Hankison was charged three counts of first-degree wanton endangerment. No charges were announced for the other two officers involved in the March 13th shooting, Jonathan Mattingly and Myles Cosgrove.
Former Louisville Metro Police Department Detective Brett Hankison has been charged with three counts of first-degree wanton endangerment by the grand jury in the fatal shooting of Breonna Taylor.
No other officer has been charged at this time.
— Yamiche Alcindor (@Yamiche) September 23, 2020
Hankison was fired from the LMPD in June, with Louisville Chief of Police, Robert J. Schroeder, writing that he violated several rules and regulations, including those involving the use of deadly force. Schroeder’s letter said Hankison “wantonly and blindly” fired 10 shots into Taylor’s apartment.
On Twitter, Ben Crump, an attorney for Taylor’s family issued a statement calling the grand jury’s decision “outrageous and offensive to her memory,” and “yet another example of no accountability for the genocide of persons of color by white police officers.”
He continued, “If Hankison’s behavior constituted the wanton endangerment of the people in the apartments next to hers, then it should also be considered wanton endangerment of Breonna. In fact, it should have been ruled wanton murder. How ironic and and typical that the only charges brought in this case were for shots fired into the apartment of a white neighbor, while no charges were brought for the shots fired into the Black neighbor’s apartment or into Breonna’s residence. This amounts to the most egregious disrespect of Black people, especially Black women, killed by police in America, and it’s indefensible, regardless of how Attorney General Daniel Cameron seeks to justify it.”
Earlier this week, in anticipation of the announcement, Louisville Mayor Greg Fischer issued a state of emergency for the city, which would allow him to exercise emergency powers because of “the potential for civil unrest,” as local ABC affiliate WHAS 11 reported. The LMPD’s interim chief, Robert J. Schroeder, also issued a similar statement and put a moratorium on all officer vacation days.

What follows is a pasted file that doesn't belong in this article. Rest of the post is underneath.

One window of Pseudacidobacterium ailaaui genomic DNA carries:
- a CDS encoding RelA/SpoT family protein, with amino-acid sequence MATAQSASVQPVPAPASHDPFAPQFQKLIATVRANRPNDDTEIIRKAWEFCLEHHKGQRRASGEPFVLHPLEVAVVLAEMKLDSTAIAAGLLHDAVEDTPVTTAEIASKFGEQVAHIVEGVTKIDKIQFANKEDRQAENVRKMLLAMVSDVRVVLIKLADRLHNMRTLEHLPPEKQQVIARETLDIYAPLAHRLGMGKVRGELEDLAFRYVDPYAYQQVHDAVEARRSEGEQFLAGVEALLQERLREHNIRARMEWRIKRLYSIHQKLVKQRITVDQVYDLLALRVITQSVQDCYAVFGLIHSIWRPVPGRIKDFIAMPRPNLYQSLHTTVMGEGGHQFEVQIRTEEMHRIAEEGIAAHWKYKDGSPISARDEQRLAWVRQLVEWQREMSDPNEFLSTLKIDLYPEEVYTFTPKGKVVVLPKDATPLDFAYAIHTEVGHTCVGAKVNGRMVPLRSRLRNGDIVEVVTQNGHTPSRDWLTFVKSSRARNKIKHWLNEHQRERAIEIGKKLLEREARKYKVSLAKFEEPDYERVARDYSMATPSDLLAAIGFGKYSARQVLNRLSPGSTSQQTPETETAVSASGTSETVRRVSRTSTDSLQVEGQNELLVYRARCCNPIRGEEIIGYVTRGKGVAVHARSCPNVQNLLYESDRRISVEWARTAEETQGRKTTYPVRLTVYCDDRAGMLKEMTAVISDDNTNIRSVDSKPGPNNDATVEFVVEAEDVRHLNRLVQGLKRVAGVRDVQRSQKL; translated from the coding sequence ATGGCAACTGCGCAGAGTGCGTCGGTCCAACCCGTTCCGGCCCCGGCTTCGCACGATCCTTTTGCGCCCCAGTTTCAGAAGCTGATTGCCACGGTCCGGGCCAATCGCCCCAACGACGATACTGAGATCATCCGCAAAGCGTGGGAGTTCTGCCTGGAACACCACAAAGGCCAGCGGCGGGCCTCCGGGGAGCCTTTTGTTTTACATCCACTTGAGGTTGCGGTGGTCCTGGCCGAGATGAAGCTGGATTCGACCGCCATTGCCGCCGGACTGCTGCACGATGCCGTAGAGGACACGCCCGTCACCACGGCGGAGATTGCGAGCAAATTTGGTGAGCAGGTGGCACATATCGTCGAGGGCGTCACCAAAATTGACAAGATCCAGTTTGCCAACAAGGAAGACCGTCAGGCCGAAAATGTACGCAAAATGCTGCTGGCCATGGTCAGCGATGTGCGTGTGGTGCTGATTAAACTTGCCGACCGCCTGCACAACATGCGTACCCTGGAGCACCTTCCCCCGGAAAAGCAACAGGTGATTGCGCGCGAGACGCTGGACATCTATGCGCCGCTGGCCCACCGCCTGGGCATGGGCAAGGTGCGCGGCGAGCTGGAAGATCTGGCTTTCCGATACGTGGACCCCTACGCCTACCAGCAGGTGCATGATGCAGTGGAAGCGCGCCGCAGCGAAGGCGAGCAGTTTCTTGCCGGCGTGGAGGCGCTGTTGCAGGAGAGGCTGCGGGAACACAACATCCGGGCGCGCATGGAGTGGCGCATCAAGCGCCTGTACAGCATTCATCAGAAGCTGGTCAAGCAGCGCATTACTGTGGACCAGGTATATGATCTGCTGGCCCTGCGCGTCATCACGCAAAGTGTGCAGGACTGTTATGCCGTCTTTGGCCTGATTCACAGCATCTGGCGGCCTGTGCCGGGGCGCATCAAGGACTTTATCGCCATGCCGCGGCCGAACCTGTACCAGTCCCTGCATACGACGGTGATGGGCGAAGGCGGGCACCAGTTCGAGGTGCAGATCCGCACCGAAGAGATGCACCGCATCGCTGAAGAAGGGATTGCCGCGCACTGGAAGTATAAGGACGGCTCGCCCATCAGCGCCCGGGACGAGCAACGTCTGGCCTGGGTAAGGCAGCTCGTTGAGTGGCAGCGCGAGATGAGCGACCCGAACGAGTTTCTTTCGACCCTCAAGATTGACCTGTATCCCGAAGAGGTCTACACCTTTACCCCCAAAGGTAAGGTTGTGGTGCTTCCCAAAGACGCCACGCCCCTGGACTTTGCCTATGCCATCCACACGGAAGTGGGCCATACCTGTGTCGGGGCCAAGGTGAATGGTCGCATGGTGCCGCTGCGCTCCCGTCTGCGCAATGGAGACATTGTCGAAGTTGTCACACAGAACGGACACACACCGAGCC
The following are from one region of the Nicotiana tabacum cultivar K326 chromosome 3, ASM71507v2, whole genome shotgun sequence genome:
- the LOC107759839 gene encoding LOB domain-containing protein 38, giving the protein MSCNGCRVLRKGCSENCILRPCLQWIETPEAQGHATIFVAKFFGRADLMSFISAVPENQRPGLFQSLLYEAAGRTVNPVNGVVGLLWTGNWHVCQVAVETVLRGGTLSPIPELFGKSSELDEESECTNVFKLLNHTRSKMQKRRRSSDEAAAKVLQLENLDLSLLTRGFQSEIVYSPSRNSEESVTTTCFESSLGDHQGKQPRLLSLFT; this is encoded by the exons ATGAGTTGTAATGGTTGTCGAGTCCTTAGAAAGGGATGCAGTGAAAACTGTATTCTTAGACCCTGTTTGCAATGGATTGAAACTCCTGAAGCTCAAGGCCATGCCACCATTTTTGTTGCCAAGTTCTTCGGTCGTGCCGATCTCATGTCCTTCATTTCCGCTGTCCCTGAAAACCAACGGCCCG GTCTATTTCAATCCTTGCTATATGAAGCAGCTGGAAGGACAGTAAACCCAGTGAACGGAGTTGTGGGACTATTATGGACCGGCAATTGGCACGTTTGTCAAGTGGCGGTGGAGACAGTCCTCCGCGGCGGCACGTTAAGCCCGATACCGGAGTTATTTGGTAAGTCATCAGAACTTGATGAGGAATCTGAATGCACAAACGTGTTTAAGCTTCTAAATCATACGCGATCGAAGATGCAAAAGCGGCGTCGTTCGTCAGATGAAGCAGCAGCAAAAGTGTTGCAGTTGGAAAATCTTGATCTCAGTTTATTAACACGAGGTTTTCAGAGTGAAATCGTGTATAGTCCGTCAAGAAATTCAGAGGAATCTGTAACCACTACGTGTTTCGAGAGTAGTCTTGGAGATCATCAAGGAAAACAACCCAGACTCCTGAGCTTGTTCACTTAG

Additionally, Mattingly, sent an email to all LMPD officers in which he claimed he and his colleagues “did the legal, moral and ethical thing that night.” He also bemoaned the way “the good guys are demonized, and criminals are canonized,” and told officers, in anticipation of potential protests, not to “give the pencil pushers at the top… a reason to open investigations on you.”
Cameron’s announcement comes over six months after Mattingly, Hankison and Cosgrove shot and killed Taylor, 26, at her home. The three had entered her apartment after executing a no-knock warrant, believing that Taylor’s apartment was allegedly being used as a place for drug suspects to pick up packages. While the police claimed they announced their arrival, Taylor’s boyfriend, Kenneth Walker, said otherwise, so when the three burst through the door, Walker, a registered gun owner, fired a shot at the people he believed were intruders. One officer was struck in the thigh. In turn the police allegedly fired about 20 shots, eight of which struck Taylor.
While Taylor was killed in March, her death didn’t garner national attention until late May/early June amid the protests that followed the police killing of George Floyd in Minneapolis. It was at this point Hankiso was fired from the LMPD, while Mattingly and Cosgrove were placed on administrative reassignment.
Earlier this month, the City of Louisville paid Taylor’s family $12 million and instituted a new set of policing reforms to settle a wrongful death lawsuit the family had filed.